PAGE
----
New Tricks (2003–2015)
3 user

Wild Justice 

The discrediting of DI Hennessy as corrupt throws into a new light some of his more high profile arrests, including that of crooked businessman Edward Monroe, jailed for killing oncologist ... See full summary »


Brian Grant


Julian Unthank, Roy Mitchell (creator) | 1 more credit »

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Episode complete credited cast:
Denis Lawson ... Steve McAndrew
Nicholas Lyndhurst ... Danny Griffin
Tamzin Outhwaite ... DCI Sasha Miller
Dennis Waterman ... Gerry Standing
Anthony Calf ... DAC Robert Strickland
Keith Ramsay ... Stewie McAndrew
Kate O'Flynn ... Grace Kennedy
Emily Joyce ... Daniella Yates
Bruce Montague ... Uri Hallerman
Ralph Brown ... Edward Monroe
Diane Keen ... Cynthia Caldwell
David Bowen David Bowen ... Alistair Caldwell
Hazel Ellerby Hazel Ellerby ... Isabel Tyler


The discrediting of DI Hennessy as corrupt throws into a new light some of his more high profile arrests, including that of crooked businessman Edward Monroe, jailed for killing oncologist Dr Caldwell, whom he blames for the death of his daughter. For Sasha, now alone after discovering her husband's infidelity, the case is painful as she has always believed Monroe murdered her former colleague DC Tyler. As fresh interviews are conducted, it turns out that Caldwell was not a pleasant man and had made enemies of his colleague, Dr Hallerman, passed over for honours; Daniella Yates, director of a cancer charity who was having an affair with Caldwell; and Caldwell's duped wife. However a statement from Grace, a hotel employee of Monroe, throws a more humane light upon the convicted killer, as well as giving Sasha some closure for Tyler's death. Steve, meanwhile finds himself billeting his son Stewie, who has run away from home. Written by don @ minifie-1

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Release Date:

1 October 2013 (UK) See more »

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[first lines]
DCI Sasha Miller: The case we discussed last night, sir.
DAC Robert Strickland: It's being handed back to the Director of Professional Standards tomorrow morning.
DCI Sasha Miller: Until then?
DAC Robert Strickland: Well, technically it's still ours.
DCI Sasha Miller: I'd like to take a run at it.
DAC Robert Strickland: Why the change of heart?
DCI Sasha Miller: The thought of Monroe walking free.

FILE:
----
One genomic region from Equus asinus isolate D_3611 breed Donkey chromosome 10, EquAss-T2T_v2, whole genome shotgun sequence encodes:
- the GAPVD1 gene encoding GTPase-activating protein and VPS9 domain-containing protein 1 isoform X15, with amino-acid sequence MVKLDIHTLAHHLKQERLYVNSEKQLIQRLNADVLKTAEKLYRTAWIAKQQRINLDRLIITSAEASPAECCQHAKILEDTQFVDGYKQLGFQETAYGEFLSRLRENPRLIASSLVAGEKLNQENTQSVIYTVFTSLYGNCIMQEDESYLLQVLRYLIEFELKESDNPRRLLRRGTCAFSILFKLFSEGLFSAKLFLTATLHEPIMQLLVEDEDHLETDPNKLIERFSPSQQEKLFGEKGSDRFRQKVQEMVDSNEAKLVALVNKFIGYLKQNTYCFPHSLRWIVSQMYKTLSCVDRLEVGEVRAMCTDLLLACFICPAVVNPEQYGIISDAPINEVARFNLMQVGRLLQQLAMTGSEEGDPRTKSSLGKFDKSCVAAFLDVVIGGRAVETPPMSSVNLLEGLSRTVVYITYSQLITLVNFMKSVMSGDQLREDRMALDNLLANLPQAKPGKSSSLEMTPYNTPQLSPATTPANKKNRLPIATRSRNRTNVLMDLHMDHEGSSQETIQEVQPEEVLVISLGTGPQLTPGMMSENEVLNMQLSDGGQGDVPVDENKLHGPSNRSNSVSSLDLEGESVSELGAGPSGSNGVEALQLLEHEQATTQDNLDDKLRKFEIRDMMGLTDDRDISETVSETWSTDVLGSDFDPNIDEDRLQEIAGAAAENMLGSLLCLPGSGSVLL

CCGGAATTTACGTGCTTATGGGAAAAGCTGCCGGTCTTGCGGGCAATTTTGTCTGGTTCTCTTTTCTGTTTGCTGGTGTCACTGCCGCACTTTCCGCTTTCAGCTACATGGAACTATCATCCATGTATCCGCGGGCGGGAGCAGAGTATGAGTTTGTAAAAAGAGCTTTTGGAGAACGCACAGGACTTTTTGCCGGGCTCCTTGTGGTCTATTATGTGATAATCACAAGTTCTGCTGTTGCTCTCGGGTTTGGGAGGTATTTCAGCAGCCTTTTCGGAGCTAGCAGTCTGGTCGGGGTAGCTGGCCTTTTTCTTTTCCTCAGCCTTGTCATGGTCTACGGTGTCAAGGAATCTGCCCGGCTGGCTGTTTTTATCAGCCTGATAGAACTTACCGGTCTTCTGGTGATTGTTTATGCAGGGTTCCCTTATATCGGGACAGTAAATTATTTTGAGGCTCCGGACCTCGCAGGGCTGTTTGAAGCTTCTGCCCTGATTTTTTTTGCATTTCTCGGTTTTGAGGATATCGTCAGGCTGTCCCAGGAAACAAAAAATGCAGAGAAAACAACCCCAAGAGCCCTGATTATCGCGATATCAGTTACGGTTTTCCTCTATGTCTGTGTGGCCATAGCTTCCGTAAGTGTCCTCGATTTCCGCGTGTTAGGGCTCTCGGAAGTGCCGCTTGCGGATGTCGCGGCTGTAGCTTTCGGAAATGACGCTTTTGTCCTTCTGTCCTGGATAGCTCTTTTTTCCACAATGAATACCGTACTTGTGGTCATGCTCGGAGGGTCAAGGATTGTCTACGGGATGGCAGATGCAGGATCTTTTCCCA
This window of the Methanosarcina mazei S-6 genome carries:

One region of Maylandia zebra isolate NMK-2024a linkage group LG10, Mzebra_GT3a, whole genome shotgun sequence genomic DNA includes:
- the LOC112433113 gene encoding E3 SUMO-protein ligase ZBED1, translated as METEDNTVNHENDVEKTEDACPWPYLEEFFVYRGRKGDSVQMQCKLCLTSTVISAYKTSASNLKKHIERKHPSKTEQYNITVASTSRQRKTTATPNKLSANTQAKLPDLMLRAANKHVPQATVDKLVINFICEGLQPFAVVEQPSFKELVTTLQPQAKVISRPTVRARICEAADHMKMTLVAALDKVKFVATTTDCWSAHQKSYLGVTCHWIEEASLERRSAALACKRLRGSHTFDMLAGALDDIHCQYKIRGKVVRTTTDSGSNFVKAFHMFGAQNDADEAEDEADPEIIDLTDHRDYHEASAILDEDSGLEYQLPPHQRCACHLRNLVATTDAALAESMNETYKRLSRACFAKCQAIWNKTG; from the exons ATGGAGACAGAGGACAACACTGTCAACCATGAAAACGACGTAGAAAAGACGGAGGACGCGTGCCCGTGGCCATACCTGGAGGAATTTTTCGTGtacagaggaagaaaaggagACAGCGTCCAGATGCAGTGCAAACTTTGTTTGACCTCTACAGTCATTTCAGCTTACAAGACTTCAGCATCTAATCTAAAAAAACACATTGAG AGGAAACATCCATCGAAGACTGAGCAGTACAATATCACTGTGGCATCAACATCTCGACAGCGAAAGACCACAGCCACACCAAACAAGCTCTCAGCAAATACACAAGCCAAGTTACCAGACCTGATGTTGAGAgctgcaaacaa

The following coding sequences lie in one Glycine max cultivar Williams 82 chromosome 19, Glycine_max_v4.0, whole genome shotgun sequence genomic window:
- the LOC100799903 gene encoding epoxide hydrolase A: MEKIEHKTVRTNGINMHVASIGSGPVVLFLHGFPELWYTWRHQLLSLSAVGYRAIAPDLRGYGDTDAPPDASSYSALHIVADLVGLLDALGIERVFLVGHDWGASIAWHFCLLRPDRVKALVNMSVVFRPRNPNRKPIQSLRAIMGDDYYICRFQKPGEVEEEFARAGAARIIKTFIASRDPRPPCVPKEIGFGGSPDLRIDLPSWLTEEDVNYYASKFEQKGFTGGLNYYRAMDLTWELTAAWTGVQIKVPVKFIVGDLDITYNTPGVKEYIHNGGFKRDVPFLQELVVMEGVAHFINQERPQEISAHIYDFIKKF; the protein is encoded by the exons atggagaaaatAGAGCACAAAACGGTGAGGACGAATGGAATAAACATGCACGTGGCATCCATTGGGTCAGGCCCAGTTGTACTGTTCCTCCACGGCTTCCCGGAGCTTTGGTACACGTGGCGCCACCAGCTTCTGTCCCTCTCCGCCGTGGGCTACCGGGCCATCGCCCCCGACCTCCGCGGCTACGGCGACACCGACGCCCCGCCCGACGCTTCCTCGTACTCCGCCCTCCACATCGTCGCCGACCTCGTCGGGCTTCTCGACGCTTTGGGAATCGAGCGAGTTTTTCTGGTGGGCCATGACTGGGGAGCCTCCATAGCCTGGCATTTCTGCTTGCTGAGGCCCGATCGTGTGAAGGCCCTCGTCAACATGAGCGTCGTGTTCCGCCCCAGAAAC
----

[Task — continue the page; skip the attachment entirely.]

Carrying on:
DAC Robert Strickland: There's a lot at stake here, Sasha.
DCI Sasha Miller: I'm aware of the potential for embarrassment, sir.
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It's Alright
Written by Mike Moran
Sung by Dennis Waterman
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User Reviews

Truth versus justice
12 March 2018 | by TheLittleSongbirdSee all my reviews

Have always been a big fan of detective/mystery shows from a fairly young age, well since starting secondary school.

'Inspector Morse', 'A Touch of Frost', 'Midsomer Murders' (in its prime), 'Law and Order', 'Inspector George Gently', 'Criminal Minds', 'Murder She Wrote', you name them to name a few. 'New Tricks' has also been a favourite from the start (despite not being the same without the original cast in recent years). Although it can be corny at times (in an endearing sort of way) it has always been perfect for helping me relax in the evenings. Something that was needed during all the hard times endured in school.

'New Tricks' was past its best by now, with integral characters no longer with us, but was certainly not an unwatchable period. For me, "Wild Justice" is one of the better episodes of this period and a solid way to finish Season 10.

While it is charming, witty and likeable, the chemistry between the leads was stronger in 'New Tricks' prime era (Seasons 1-9 when characters that made the show (especially Brian, which the show wasn't the same without when he left) were still there. Prime-era 'New Tricks' also had more spark and freshness.

Sasha however is more settled in and more confident as a leader, and Tamzin Outhwaite does a very good job again. The ending is not as soapy either, although a very sombre one, so that's already two improvements over the previous episode "Roots".

Case itself is very compelling, with some nice twists and turns, not all surprising but many are, tied up satisfyingly and cleverly.

Visually, "Wild Justice" is slick and stylish as ever. The music is a good fit and the theme song (sung with gusto by none other by Dennis Waterman himself) is one of the catchiest for any detective/mystery show and of any show in the past fifteen years or so.

Writing is intelligent, thought-provoking and classy, with a nice mix of the comedic and the serious.

Cannot fault any of the performances (the leads are very good and Ralph Brown is suitably creepy), and while the chemistry is less than perfect it just about works enough all things considered.

In conclusion, solid. 8/10 Bethany Cox

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